Bruce Brown's 100 Voices...
Horned Horse's Story of the Battle
HORNED HORSE, an old Sioux chief, whose son [White Eagle] was killed early in the fight, stated to the late Capt. [William] Philo Clark, after the surrender of the hostiles, that he went up on a hill overlooking the field to mourn for the dead, as he was too weak to fight, after the Indian fashion. He had a full view of all that took place almost from the beginning.
The Little Big Horn is a stream filled with dangerous quicksand, and cuts off the edges of the northern bluffs sharply near the point where Custer perished. The Indians first saw the troops on the bluffs early in the morning, but, owing to the abruptness and height of the river banks, Custer could not get down to the edge of the stream.
The valley of the Little Big Horn is from half a mile to a mile and a half wide, and along it for a distance of fully five miles the mighty Indian village stretched. Most of the immense pony herd was out grazing when the savages took the alarm at the appearance of the troops on the heights. The warriors ran at once for their arms, but by the time they had taken up their guns and ammunition belts, the soldiers had disappeared. The Indians thought they had been frightened off by the evident strength of the village, but again, after what seemed quite a long interval, the head of Custer's column showed itself coming down a dry watercourse, which formed a narrow ravine, toward the river's edge. He made a dash to get across, but was met by such a tremendous fire from the repeating rifles of the savages that the head of his command reeled back toward the bluffs after losing several men who tumbled into the water, which was there but eighteen inches deep, and were swallowed up in the quicksand. This is considered an explanation of the disappearance of Lieutenant Harrington and several men whose bodies were not found on the field of battle. They were not made prisoners by the Indians, nor did any of them succeed in breaking through the thick array of infuriated savages. [Note: This is a novel theory concerning the quicksand at Medicine Tail Coulee and the complete disappearance of some of the fallen Seventh Cavalry troopers. Horned Horse's supposition that Custer's men were turned back by large numbers of Indian defenders at Medicine Tail Coulee is contradicted by White Shield, He Dog and others. More likely, Custer's charge was repulsed by the one shot from one defender, White Cow Bull, who described shooting a man who can only be Custer off his horse and watching the man fall in the river, which brought all the other cavalry troopers to an immediate halt. See Who killed Custer -- The Eye-witness Answer for more info.]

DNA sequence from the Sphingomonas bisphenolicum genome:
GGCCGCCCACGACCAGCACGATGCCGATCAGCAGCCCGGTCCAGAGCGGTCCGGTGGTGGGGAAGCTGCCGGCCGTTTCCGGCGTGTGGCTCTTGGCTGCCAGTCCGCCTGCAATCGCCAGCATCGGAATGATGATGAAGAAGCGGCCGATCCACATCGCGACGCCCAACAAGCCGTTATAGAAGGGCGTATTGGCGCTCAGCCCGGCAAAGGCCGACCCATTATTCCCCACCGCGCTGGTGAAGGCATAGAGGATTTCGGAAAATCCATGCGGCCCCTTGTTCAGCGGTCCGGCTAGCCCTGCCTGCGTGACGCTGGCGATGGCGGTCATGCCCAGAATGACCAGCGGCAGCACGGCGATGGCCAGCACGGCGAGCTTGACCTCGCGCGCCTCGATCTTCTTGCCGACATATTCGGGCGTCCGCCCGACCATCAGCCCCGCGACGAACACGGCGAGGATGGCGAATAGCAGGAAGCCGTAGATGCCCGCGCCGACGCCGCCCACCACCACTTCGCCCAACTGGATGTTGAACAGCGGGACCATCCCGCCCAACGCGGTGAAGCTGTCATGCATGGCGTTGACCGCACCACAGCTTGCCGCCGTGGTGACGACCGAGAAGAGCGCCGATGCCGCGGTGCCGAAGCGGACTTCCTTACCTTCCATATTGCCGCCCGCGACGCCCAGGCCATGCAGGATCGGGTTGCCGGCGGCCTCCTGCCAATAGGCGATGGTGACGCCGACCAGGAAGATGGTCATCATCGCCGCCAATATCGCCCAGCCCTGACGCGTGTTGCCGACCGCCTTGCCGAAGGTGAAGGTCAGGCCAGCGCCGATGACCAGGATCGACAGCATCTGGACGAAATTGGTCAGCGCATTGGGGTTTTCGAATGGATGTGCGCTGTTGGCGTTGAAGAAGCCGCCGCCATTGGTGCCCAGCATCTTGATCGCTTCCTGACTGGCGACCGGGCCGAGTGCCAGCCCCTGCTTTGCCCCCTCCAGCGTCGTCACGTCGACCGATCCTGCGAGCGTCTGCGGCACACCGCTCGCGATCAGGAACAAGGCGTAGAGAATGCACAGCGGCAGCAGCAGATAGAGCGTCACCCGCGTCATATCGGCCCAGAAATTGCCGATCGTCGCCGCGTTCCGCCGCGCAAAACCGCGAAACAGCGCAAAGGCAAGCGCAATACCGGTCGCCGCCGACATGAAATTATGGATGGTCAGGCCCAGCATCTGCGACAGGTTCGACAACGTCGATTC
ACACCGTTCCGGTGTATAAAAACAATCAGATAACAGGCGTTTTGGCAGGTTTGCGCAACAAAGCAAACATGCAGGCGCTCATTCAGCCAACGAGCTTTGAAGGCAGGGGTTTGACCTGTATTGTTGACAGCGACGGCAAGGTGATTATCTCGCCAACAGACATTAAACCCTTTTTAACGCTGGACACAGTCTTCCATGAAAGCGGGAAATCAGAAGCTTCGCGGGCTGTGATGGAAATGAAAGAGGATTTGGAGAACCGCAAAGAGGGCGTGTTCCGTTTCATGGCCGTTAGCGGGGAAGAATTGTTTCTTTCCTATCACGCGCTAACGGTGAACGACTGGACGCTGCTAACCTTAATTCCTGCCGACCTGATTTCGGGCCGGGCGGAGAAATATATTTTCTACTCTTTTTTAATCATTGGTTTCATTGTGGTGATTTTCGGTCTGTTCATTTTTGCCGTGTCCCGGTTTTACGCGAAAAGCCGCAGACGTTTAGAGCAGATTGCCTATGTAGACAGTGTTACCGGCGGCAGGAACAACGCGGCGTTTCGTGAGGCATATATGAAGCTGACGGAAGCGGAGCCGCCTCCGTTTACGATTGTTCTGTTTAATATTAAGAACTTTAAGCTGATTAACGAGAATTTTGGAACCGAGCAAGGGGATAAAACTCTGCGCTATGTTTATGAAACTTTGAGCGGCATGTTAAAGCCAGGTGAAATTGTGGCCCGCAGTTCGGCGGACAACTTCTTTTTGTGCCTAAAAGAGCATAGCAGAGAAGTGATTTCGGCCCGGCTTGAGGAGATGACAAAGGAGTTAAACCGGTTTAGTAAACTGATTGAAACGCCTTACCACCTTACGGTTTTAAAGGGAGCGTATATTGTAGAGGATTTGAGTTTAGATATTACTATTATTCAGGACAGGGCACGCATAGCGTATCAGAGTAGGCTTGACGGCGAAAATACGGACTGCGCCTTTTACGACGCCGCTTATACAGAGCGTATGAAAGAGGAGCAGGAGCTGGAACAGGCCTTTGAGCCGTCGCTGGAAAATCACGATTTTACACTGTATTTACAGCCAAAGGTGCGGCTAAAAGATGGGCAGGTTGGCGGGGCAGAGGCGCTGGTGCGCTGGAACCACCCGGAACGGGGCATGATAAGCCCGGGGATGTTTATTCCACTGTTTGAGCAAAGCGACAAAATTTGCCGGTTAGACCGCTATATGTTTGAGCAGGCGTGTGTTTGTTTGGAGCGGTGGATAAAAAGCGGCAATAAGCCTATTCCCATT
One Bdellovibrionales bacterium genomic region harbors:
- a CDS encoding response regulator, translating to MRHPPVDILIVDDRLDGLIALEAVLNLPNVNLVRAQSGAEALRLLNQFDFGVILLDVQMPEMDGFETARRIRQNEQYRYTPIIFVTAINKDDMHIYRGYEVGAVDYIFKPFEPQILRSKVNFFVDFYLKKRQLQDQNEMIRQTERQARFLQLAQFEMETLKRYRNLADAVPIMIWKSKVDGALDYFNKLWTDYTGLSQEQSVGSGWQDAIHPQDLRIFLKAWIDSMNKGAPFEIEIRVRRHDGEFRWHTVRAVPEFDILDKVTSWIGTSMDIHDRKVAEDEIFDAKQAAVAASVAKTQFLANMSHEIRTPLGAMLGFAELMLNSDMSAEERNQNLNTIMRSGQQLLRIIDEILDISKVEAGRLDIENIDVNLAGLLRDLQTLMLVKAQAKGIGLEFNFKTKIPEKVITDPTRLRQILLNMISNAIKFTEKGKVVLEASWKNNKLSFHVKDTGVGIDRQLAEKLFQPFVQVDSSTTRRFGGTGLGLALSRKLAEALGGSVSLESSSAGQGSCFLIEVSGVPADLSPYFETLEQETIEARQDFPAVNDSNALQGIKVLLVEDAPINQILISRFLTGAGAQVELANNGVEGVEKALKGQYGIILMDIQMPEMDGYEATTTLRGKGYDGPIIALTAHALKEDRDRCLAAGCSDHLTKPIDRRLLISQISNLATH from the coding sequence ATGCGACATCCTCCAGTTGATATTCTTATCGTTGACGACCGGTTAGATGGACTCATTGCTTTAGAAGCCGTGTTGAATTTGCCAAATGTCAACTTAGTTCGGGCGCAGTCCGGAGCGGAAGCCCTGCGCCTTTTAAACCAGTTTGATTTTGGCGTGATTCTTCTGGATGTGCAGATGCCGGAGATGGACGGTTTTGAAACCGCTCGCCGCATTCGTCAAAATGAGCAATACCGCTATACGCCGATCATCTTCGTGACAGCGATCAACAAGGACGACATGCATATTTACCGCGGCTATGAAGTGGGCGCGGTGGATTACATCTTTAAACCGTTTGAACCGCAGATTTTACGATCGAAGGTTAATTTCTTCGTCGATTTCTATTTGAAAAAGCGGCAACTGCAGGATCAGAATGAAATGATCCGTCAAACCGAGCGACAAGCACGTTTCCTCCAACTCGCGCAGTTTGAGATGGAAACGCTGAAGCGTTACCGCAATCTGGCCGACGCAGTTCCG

Horned Horse did not recognize Custer, but supposed he was the officer who led the column that attempted to cross the stream. Custer then sought to lead his men up to the bluffs by a diagonal movement, all of them having dismounted, and firing, whenever they could, over the backs of their horses at the Indians, who by that time had crossed the river in thousands, mostly on foot, and had taken the General in flank and rear, while others annoyed him by a galling fire from across the river.
Hemmed in on all sides, the troops fought steadily, but the fire of the enemy was so close and rapid that they melted like snow before it, and fell dead among their horses in heaps. He could not tell how long the fight lasted, but it took considerable time to kill all the soldiers. The firing was continued until the last man of Custer's command was dead. Several other bodies besides that of Custer remained unscalped, because the warriors had grown weary of the slaughter. The watercourse, in which most of the soldiers died, ran with blood. He had seen many massacres, but nothing to equal that.
If the troops had not been encumbered by their horses, which plunged, reared, and kicked under the appalling fire of the Sioux, they might have done better. As it was, a great number of Indians fell, the soldiers using their revolvers at close range with deadly effect. More Indians died by the pistol than by the carbine. The latter weapon was always faulty.
It "leaded" easily and the cartridge shells stuck in the breech the moment it became heated, owing to some defect in the ejector....
Warpath and Bivouac: The Bighorn and Yellowstone Expedition, by John F. Finerty, Lakeside Press, Chicago, IL, 1955 p 208 - 211
Another son of Horned Horse, White Cow Walking, survived the battle.